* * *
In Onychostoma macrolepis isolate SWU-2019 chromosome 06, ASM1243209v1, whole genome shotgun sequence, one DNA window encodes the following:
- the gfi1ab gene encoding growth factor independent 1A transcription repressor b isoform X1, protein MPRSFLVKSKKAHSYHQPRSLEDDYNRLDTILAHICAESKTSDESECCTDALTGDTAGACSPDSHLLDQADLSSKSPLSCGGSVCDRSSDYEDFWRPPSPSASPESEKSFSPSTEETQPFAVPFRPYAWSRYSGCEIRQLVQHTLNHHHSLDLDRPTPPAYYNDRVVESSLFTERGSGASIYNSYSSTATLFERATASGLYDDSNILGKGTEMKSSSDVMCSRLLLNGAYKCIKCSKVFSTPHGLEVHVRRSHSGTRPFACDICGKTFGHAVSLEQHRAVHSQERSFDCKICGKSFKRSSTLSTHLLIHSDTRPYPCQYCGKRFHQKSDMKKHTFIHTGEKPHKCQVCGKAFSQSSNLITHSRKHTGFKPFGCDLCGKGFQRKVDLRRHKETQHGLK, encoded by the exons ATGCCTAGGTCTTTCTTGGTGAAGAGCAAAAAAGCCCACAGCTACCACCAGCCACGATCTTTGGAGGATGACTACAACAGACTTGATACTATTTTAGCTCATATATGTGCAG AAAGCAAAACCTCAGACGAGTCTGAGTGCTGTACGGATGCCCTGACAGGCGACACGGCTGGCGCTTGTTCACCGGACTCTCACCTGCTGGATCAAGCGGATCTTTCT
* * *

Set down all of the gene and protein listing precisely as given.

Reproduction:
In Onychostoma macrolepis isolate SWU-2019 chromosome 06, ASM1243209v1, whole genome shotgun sequence, one DNA window encodes the following:
- the gfi1ab gene encoding growth factor independent 1A transcription repressor b isoform X1, protein MPRSFLVKSKKAHSYHQPRSLEDDYNRLDTILAHICAESKTSDESECCTDALTGDTAGACSPDSHLLDQADLSSKSPLSCGGSVCDRSSDYEDFWRPPSPSASPESEKSFSPSTEETQPFAVPFRPYAWSRYSGCEIRQLVQHTLNHHHSLDLDRPTPPAYYNDRVVESSLFTERGSGASIYNSYSSTATLFERATASGLYDDSNILGKGTEMKSSSDVMCSRLLLNGAYKCIKCSKVFSTPHGLEVHVRRSHSGTRPFACDICGKTFGHAVSLEQHRAVHSQERSFDCKICGKSFKRSSTLSTHLLIHSDTRPYPCQYCGKRFHQKSDMKKHTFIHTGEKPHKCQVCGKAFSQSSNLITHSRKHTGFKPFGCDLCGKGFQRKVDLRRHKETQHGLK, encoded by the exons ATGCCTAGGTCTTTCTTGGTGAAGAGCAAAAAAGCCCACAGCTACCACCAGCCACGATCTTTGGAGGATGACTACAACAGACTTGATACTATTTTAGCTCATATATGTGCAG AAAGCAAAACCTCAGACGAGTCTGAGTGCTGTACGGATGCCCTGACAGGCGACACGGCTGGCGCTTGTTCACCGGACTCTCACCTGCTGGATCAAGCGGATCTTTCT